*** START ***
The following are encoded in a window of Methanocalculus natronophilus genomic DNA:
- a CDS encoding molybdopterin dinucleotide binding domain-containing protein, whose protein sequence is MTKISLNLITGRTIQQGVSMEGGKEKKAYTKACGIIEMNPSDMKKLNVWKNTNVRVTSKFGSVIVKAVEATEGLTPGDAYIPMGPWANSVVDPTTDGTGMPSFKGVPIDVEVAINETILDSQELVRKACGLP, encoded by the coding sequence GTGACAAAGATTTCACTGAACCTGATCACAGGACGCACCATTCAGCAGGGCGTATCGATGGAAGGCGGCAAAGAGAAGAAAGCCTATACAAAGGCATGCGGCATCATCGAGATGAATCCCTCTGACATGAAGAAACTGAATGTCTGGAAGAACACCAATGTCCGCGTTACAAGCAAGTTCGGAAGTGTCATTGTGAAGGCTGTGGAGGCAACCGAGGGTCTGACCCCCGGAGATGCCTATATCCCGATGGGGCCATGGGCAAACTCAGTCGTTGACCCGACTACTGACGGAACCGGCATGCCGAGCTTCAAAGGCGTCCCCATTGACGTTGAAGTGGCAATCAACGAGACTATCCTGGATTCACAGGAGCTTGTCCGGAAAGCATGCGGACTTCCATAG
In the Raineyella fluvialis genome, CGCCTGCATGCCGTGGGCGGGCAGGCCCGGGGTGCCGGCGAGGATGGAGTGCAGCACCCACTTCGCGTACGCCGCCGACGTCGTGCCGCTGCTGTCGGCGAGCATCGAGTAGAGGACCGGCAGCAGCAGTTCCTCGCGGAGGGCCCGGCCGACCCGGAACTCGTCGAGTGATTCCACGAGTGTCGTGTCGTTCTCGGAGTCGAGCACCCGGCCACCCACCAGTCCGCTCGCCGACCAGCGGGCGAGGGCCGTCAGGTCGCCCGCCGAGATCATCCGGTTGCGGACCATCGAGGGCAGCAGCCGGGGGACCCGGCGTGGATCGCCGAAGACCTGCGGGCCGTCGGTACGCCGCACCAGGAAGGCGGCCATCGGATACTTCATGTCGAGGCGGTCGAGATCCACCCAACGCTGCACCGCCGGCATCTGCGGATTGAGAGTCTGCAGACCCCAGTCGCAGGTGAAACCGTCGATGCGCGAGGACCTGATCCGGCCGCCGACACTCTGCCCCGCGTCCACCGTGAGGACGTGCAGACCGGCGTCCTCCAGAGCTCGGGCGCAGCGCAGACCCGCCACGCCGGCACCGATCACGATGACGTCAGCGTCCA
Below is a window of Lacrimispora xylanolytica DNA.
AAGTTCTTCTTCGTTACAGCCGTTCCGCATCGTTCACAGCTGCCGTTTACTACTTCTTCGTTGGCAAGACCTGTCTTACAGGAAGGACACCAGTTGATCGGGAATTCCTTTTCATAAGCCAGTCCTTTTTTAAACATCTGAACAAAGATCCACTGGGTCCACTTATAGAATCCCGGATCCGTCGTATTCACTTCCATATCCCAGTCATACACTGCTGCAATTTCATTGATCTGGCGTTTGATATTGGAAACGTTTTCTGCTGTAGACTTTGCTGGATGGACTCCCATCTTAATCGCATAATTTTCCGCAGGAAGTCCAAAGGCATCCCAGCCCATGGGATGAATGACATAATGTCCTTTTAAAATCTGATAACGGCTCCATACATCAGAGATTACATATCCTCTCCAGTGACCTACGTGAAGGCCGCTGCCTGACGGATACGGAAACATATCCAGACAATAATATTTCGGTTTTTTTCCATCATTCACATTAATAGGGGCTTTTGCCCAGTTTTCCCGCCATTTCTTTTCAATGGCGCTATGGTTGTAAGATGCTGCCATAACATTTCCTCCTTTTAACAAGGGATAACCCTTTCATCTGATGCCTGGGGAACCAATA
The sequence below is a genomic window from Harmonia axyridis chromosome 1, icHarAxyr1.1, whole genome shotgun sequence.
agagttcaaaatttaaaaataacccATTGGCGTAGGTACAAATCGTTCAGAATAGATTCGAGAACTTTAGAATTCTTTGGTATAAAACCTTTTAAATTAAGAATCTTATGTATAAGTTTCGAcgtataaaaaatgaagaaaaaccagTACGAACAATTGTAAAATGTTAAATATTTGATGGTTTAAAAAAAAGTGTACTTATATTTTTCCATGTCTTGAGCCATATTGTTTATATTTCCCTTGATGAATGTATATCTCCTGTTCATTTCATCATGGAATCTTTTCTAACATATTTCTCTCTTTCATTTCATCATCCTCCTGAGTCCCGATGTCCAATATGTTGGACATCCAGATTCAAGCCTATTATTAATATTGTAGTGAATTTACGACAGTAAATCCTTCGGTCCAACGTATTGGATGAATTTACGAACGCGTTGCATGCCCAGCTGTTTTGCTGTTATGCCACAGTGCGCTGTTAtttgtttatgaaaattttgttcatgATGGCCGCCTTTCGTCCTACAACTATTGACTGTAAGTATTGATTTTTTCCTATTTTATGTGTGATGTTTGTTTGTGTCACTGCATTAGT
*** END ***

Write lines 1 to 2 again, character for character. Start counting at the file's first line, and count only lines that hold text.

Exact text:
The following are encoded in a window of Methanocalculus natronophilus genomic DNA:
- a CDS encoding molybdopterin dinucleotide binding domain-containing protein, whose protein sequence is MTKISLNLITGRTIQQGVSMEGGKEKKAYTKACGIIEMNPSDMKKLNVWKNTNVRVTSKFGSVIVKAVEATEGLTPGDAYIPMGPWANSVVDPTTDGTGMPSFKGVPIDVEVAINETILDSQELVRKACGLP, encoded by the coding sequence GTGACAAAGATTTCACTGAACCTGATCACAGGACGCACCATTCAGCAGGGCGTATCGATGGAAGGCGGCAAAGAGAAGAAAGCCTATACAAAGGCATGCGGCATCATCGAGATGAATCCCTCTGACATGAAGAAACTGAATGTCTGGAAGAACACCAATGTCCGCGTTACAAGCAAGTTCGGAAGTGTCATTGTGAAGGCTGTGGAGGCAACCGAGGGTCTGACCCCCGGAGATGCCTATATCCCGATGGGGCCATGGGCAAACTCAGTCGTTGACCCGACTACTGACGGAACCGGCATGCCGAGCTTCAAAGGCGTCCCCATTGACGTTGAAGTGGCAATCAACGAGACTATCCTGGATTCACAGGAGCTTGTCCGGAAAGCATGCGGACTTCCATAG